Roman Amphorae: a digital resource

University of Southampton, 2005 (updated 2014)

Data copyright © University of Southampton unless otherwise stated


Arts and Humanities Research Council (AHRC) logo

Primary contact

Dr David Williams
Dept of Archaeology
University of Southampton
Avenue Campus
Highfield
Southampton
SO17 1BJ
England
Tel: 080 593032

Send e-mail enquiry

Resource identifiers

Digital Object Identifiers

Digital Object Identifiers (DOIs) are persistent identifiers which can be used to consistently and accurately reference digital objects and/or content. The DOIs provide a way for the ADS resources to be cited in a similar fashion to traditional scholarly materials. More information on DOIs at the ADS can be found on our help page.

Citing this DOI

DOIs should be the last element in a citation irrespective of the format used. The DOI citation should begin with "doi:" in lowercase followed by the DOI with no spaces between the ":" and the DOI.

doi:10.5284/1028192

DOIs can also be cited as a persistent link from another Web page. This is done by appending the DOI Resolver with the DOI. This would look like:

http://dx.doi.org/10.5284/1028192

However, if it is possible it is best to hide the URL in the href property of the <a> tag and have the link text be of the form doi:10.5284/1028192. The HTML for this would look like:

<a href="http://dx.doi.org/10.5284/1028192">doi:10.5284/1028192</a>
Sample Citation for this DOI

University of Southampton (2014) Roman Amphorae: a digital resource [data-set]. York: Archaeology Data Service [distributor] (doi:10.5284/1028192)

University of Southampton logo

Late Roman Amphora 7



Late Roman Amphora 7

Courtesy of Museum of London
David Williams

Distinctive Features

This type has a tubular neck with a simple beaded rim, a sloping or carinated shoulder and a long tapering body with a solid spike. Rilling occurs over most of the body and there are two roughly made loop- or strap-handles from half-way up the neck to the shoulder. The sixth and seventh centuries AD examples of this type have higher necks and more conical shoulders. This general form seems to be a smaller adaptation of Peacock & Williams Class 52B (Hayes, 1976: Pl.40 Nos. 367, 368 and 369).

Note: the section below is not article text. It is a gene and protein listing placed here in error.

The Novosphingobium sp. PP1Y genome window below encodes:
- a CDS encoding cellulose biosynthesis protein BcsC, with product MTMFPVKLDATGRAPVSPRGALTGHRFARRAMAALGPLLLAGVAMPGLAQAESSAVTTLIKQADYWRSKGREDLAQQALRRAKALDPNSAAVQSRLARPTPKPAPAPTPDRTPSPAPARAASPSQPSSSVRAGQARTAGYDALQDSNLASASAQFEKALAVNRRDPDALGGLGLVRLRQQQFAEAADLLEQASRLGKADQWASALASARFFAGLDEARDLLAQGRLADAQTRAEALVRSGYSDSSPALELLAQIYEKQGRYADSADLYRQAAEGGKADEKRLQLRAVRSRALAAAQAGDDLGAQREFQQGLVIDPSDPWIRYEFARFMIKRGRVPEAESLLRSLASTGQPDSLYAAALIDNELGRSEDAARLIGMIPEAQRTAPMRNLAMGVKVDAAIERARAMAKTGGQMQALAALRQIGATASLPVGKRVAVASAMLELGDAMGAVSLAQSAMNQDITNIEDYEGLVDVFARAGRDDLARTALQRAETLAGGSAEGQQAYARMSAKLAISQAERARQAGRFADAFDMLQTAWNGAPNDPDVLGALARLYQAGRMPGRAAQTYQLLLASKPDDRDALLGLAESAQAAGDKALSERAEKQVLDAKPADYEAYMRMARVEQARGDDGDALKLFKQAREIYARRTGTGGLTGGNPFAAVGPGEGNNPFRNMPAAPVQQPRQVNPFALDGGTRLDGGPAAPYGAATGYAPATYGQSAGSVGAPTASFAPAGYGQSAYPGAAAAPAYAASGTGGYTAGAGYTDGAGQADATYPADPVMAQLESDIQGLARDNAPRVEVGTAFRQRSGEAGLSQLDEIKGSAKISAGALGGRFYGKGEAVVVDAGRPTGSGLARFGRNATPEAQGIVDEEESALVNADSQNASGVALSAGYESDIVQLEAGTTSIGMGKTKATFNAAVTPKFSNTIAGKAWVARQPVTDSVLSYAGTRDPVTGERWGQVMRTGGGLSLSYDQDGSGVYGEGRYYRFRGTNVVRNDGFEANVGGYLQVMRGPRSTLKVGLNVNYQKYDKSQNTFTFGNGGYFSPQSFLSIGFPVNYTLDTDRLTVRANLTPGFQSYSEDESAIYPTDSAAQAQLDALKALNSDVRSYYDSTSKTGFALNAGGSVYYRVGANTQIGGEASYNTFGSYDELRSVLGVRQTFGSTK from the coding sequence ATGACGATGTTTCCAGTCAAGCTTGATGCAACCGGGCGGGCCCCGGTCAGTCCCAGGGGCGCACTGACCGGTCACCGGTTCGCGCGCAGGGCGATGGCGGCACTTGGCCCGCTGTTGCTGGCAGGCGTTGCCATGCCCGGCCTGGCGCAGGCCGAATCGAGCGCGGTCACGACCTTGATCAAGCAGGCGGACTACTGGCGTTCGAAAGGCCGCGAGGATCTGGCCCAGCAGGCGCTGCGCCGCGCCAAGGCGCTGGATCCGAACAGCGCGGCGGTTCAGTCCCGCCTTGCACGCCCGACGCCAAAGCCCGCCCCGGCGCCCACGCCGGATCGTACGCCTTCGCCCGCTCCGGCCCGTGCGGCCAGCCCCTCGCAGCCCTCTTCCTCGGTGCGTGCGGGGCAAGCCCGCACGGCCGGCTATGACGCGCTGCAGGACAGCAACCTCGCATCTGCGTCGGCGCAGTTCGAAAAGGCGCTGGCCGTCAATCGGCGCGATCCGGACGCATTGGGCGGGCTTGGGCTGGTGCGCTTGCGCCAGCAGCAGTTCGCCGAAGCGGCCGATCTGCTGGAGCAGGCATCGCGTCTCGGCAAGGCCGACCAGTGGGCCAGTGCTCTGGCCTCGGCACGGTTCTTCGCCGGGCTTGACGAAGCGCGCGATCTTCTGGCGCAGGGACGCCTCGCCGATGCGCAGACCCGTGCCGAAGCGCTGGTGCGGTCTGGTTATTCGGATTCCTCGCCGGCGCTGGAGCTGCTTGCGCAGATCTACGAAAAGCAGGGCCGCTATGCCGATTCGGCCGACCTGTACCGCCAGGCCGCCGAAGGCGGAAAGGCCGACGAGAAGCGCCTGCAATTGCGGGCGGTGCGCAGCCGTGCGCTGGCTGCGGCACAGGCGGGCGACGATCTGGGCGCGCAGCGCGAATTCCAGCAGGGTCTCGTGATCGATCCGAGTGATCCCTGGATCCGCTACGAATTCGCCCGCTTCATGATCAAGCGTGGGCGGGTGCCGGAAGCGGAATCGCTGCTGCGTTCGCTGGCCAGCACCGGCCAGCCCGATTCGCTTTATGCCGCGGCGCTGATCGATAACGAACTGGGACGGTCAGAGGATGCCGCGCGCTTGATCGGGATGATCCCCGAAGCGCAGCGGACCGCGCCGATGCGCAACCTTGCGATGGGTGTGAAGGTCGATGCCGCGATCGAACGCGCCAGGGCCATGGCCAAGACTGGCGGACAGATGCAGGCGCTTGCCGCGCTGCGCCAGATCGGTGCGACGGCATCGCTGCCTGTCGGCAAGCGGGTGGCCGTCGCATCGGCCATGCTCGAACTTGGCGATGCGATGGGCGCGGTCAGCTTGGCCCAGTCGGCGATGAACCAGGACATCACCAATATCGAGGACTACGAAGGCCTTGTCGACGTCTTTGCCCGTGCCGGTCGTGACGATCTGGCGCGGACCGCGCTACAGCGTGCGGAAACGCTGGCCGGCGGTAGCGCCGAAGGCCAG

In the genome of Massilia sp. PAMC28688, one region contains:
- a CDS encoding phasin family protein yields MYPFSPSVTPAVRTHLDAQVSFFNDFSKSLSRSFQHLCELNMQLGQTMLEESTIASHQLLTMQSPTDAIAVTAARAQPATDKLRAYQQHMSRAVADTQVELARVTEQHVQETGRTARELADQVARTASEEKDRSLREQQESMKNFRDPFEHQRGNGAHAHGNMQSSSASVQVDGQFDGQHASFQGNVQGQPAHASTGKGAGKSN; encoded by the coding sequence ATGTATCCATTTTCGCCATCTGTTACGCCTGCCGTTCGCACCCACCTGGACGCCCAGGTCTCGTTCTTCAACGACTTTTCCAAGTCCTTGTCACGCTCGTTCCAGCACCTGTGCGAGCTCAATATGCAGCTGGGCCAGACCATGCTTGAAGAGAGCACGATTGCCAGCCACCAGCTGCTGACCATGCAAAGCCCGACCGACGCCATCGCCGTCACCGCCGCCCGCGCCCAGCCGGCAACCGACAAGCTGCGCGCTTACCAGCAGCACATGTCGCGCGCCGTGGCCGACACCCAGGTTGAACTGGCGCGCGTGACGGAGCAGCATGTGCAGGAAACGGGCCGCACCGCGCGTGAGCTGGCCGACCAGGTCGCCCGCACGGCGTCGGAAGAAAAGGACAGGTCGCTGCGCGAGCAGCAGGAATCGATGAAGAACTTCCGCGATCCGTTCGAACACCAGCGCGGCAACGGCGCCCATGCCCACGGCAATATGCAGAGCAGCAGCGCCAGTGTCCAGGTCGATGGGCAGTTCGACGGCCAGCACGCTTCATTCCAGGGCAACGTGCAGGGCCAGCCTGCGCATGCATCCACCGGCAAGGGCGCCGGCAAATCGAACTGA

See characteristics

Date Range

From the late fourth to the seventh or eighth centuries AD (Bailey, 1998; Tomber & Williams, 2000).
Search: [4th century AD] [5th century AD] [6th century AD] [7th century AD] [8th century AD]

Origin

Production is attested to at Oxyrhynchus, Hermopolis Magna, Antinoopolis, Akoris and Lake Mariout (Empereur & Picon, 1989; Bailey, 1982; 1998; Tomber & Williams, 2000)
Search: [Egypt] [North Africa]

Distribution

Frequent at Alexandria, Egypt in general, but also occurring in small numbers at Carthage, Benghazi, Nubia, Greece, the Levant (Bailey, 1982; 1998; Hayes, 1976; Riley, 1979; Empereur & Picon, 1989; Empereur, 1998), the Black Sea region, Pannonia, Marseilles, Arles and several sites in Italy (Tomber & Williams, 2000 )
Search: [Black Sea] [Egypt] [France] [Greece] [Italy] [Libya] [North Africa] [North West Europe] [Palestine] [The Levant]

Contents

Wine (Bailey, 1998). Capacity is less than 6 litres.

Comments

Principal contributor: David Williams

Classification

Bailey Type B
Egloff 173
Egloff 174
Egloff 177
Peacock & Williams 52B